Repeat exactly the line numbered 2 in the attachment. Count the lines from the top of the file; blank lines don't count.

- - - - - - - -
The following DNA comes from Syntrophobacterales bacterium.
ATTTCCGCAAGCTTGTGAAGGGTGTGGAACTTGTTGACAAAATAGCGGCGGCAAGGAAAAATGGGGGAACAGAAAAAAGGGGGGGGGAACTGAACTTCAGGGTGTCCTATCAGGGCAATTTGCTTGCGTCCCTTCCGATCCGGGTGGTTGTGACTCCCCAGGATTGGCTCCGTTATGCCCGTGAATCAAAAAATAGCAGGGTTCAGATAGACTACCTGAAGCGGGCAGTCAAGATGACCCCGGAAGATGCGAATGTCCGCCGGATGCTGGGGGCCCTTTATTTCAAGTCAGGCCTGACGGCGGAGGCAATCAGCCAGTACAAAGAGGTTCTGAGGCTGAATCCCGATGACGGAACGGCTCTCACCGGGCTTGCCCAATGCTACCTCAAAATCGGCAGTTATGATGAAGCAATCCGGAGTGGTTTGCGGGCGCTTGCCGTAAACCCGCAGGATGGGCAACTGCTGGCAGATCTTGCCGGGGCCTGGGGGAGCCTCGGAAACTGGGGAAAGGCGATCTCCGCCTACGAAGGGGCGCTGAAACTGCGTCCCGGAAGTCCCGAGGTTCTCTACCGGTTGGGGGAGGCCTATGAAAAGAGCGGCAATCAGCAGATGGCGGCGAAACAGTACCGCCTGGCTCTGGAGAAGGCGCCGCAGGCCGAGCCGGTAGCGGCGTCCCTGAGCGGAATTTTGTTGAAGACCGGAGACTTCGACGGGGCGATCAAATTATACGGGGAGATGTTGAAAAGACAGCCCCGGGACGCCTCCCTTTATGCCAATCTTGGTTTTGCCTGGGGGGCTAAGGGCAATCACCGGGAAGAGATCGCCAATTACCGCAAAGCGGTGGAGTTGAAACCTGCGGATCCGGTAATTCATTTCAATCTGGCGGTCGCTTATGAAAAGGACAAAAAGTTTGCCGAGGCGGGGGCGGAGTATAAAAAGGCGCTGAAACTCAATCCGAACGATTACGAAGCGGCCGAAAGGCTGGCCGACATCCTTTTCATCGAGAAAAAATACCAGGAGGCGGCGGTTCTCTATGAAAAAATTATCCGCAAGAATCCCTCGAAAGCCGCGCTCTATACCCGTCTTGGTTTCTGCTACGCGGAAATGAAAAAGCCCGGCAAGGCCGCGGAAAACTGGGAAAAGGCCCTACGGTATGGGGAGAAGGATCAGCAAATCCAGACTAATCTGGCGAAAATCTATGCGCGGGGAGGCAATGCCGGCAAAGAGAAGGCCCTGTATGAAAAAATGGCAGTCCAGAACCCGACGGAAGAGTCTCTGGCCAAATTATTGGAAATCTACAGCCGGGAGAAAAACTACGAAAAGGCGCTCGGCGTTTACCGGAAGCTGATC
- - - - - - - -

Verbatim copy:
ATTTCCGCAAGCTTGTGAAGGGTGTGGAACTTGTTGACAAAATAGCGGCGGCAAGGAAAAATGGGGGAACAGAAAAAAGGGGGGGGGAACTGAACTTCAGGGTGTCCTATCAGGGCAATTTGCTTGCGTCCCTTCCGATCCGGGTGGTTGTGACTCCCCAGGATTGGCTCCGTTATGCCCGTGAATCAAAAAATAGCAGGGTTCAGATAGACTACCTGAAGCGGGCAGTCAAGATGACCCCGGAAGATGCGAATGTCCGCCGGATGCTGGGGGCCCTTTATTTCAAGTCAGGCCTGACGGCGGAGGCAATCAGCCAGTACAAAGAGGTTCTGAGGCTGAATCCCGATGACGGAACGGCTCTCACCGGGCTTGCCCAATGCTACCTCAAAATCGGCAGTTATGATGAAGCAATCCGGAGTGGTTTGCGGGCGCTTGCCGTAAACCCGCAGGATGGGCAACTGCTGGCAGATCTTGCCGGGGCCTGGGGGAGCCTCGGAAACTGGGGAAAGGCGATCTCCGCCTACGAAGGGGCGCTGAAACTGCGTCCCGGAAGTCCCGAGGTTCTCTACCGGTTGGGGGAGGCCTATGAAAAGAGCGGCAATCAGCAGATGGCGGCGAAACAGTACCGCCTGGCTCTGGAGAAGGCGCCGCAGGCCGAGCCGGTAGCGGCGTCCCTGAGCGGAATTTTGTTGAAGACCGGAGACTTCGACGGGGCGATCAAATTATACGGGGAGATGTTGAAAAGACAGCCCCGGGACGCCTCCCTTTATGCCAATCTTGGTTTTGCCTGGGGGGCTAAGGGCAATCACCGGGAAGAGATCGCCAATTACCGCAAAGCGGTGGAGTTGAAACCTGCGGATCCGGTAATTCATTTCAATCTGGCGGTCGCTTATGAAAAGGACAAAAAGTTTGCCGAGGCGGGGGCGGAGTATAAAAAGGCGCTGAAACTCAATCCGAACGATTACGAAGCGGCCGAAAGGCTGGCCGACATCCTTTTCATCGAGAAAAAATACCAGGAGGCGGCGGTTCTCTATGAAAAAATTATCCGCAAGAATCCCTCGAAAGCCGCGCTCTATACCCGTCTTGGTTTCTGCTACGCGGAAATGAAAAAGCCCGGCAAGGCCGCGGAAAACTGGGAAAAGGCCCTACGGTATGGGGAGAAGGATCAGCAAATCCAGACTAATCTGGCGAAAATCTATGCGCGGGGAGGCAATGCCGGCAAAGAGAAGGCCCTGTATGAAAAAATGGCAGTCCAGAACCCGACGGAAGAGTCTCTGGCCAAATTATTGGAAATCTACAGCCGGGAGAAAAACTACGAAAAGGCGCTCGGCGTTTACCGGAAGCTGATC